Four people were rushed to the hospital Sunday afternoon and one man was arrested after he drove his Dodge Charger on the sidewalk, hitting a 7-year-old boy, before rear-ending another car with two occupants and ultimately crashing into a telephone pole in Seattle’s Magnolia neighborhood, emergency officials said.
The driver, a 59-year-old man, showed signs of impairment after he was evaluated by police and was arrested on suspicion of multiple counts of vehicular assault, Seattle Police said.
The man was driving east on a very steep hill on West Dravus Street at 25th Avenue West at around 3:10 p.m. when he drove on the sidewalk to pass a slower car, hitting the young boy who was with his mother on the sidewalk, Seattle Police said. He then continued east, down the hill, rear-ending another car on the next block and injuring that car’s driver, a 49-year-old woman, and 16-year-old passenger, police said.
The car, traveling in the wrong lane, continued down the hill before jumping onto the planting strip and crashing into a wooden utility pole, about three blocks from where he had first hit the boy, police said.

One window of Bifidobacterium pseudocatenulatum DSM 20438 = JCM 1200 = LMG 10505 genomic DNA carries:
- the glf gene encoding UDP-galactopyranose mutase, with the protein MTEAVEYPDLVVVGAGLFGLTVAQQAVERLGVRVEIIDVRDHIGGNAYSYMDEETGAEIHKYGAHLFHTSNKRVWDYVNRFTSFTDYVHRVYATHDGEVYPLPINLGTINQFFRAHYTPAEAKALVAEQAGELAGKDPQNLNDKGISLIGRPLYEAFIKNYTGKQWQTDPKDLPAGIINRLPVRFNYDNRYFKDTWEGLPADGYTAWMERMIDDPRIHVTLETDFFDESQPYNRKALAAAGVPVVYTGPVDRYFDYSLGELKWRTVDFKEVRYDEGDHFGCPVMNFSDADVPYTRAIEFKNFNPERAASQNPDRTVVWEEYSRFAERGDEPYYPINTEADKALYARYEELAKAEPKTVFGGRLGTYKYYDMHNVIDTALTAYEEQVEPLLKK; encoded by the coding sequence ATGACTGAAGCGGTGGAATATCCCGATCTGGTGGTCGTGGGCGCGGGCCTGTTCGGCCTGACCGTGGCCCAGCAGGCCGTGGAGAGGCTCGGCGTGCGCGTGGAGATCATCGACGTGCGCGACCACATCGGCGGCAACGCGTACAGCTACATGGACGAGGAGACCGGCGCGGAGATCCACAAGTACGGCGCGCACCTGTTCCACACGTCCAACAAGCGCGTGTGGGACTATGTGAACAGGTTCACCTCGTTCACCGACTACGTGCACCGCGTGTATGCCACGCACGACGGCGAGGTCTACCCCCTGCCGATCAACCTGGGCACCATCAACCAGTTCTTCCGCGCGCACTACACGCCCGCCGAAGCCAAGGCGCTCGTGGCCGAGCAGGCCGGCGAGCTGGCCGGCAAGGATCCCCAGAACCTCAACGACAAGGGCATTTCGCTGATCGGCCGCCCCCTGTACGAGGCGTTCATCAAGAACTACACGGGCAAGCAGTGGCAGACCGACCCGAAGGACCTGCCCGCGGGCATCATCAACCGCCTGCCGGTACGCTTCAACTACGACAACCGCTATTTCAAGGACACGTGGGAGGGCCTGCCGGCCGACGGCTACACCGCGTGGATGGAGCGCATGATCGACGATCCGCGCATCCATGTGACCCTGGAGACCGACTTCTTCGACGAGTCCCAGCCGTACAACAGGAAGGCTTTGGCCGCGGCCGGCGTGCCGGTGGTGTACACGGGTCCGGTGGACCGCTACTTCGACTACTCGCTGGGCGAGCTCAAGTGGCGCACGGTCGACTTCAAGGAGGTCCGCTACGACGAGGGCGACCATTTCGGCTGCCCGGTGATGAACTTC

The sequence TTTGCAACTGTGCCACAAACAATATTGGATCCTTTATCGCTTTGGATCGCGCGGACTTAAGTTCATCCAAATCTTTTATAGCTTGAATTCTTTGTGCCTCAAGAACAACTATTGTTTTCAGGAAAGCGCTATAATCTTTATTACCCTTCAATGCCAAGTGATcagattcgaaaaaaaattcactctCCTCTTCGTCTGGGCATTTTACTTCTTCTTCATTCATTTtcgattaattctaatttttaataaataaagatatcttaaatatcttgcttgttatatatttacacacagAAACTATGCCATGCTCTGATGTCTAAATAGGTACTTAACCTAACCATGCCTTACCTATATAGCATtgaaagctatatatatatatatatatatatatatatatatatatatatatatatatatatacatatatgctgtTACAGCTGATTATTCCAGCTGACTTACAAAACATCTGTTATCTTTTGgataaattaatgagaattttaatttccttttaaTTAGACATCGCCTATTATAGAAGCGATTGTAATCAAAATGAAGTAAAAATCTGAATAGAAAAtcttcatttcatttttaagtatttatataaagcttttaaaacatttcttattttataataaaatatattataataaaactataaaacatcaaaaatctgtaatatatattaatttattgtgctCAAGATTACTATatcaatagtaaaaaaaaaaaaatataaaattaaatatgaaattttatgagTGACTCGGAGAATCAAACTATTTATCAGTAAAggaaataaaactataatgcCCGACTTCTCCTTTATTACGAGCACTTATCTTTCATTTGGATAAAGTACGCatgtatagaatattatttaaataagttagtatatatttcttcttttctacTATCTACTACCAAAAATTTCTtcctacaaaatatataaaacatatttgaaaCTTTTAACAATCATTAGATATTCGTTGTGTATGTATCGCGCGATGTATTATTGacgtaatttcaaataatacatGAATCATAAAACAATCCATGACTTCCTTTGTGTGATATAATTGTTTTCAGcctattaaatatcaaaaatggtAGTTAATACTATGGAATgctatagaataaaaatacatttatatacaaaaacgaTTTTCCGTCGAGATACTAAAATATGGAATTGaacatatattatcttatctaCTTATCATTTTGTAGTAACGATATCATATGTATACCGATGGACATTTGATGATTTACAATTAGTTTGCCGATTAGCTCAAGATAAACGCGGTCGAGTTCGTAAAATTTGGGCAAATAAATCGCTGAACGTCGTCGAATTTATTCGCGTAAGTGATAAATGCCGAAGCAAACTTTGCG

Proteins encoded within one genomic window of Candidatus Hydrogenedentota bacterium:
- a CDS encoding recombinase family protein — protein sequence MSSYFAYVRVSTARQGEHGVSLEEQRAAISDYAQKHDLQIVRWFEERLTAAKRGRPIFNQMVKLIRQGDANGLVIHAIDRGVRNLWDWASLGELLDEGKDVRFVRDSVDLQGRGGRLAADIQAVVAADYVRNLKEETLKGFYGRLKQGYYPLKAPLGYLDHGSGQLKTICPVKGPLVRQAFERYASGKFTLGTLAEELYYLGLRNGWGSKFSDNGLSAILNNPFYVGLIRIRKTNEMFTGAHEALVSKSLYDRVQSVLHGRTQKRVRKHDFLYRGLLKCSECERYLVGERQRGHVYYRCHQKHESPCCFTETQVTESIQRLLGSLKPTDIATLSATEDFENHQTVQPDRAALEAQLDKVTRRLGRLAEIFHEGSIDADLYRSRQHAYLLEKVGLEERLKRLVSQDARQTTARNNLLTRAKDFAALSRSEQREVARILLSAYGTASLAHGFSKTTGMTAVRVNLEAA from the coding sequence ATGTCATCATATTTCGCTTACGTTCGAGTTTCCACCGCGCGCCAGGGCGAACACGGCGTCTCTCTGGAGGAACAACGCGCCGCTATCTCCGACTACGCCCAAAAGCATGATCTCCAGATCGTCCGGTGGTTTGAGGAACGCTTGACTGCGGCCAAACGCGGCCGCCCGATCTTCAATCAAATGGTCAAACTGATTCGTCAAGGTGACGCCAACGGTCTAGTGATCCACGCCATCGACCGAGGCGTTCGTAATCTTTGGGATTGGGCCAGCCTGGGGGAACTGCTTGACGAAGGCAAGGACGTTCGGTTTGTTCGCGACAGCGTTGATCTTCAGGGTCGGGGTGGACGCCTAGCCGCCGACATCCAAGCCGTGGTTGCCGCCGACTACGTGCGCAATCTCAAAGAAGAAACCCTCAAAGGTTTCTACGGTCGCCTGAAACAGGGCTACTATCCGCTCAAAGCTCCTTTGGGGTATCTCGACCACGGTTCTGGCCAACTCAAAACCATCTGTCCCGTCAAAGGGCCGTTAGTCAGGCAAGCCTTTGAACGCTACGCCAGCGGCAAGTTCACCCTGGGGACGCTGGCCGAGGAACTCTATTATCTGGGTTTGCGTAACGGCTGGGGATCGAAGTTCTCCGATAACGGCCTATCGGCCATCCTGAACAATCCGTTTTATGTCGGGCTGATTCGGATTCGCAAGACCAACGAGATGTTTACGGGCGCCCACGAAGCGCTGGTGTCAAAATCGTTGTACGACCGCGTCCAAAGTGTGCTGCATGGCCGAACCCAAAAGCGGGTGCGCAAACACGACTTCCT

The pole was sheared off and the transformer fell, in contact with the man’s car, the Seattle Fire Department said. Firefighters eventually extricated the man from the vehicle but had to wait five to 10 minutes for Seattle City Light technicians to shut off power to the live wires surrounding the crash, Seattle Fire spokesman David Cuerpo said.
The driver and the 7-year-old boy were both transferred to Harborview Medical Center. The child had serious, non-life-threatening injuries, police said; he was in satisfactory condition Monday morning, according to Harborview Medical Center spokesperson Susan Gregg. The driver had non-life-threatening injuries, police said. The woman and her teenage passenger were transported to a local hospital with non-life-threatening injuries, police said.
Seattle Police says it remains an ongoing investigation.
Dravus between 20th Avenue West and 25th Avenue West was shut down for several hours Sunday.
Correction: Due to inaccurate information provided to The Times, an earlier version of this story misstated the age of the young boy who was injured. He is 7 years old.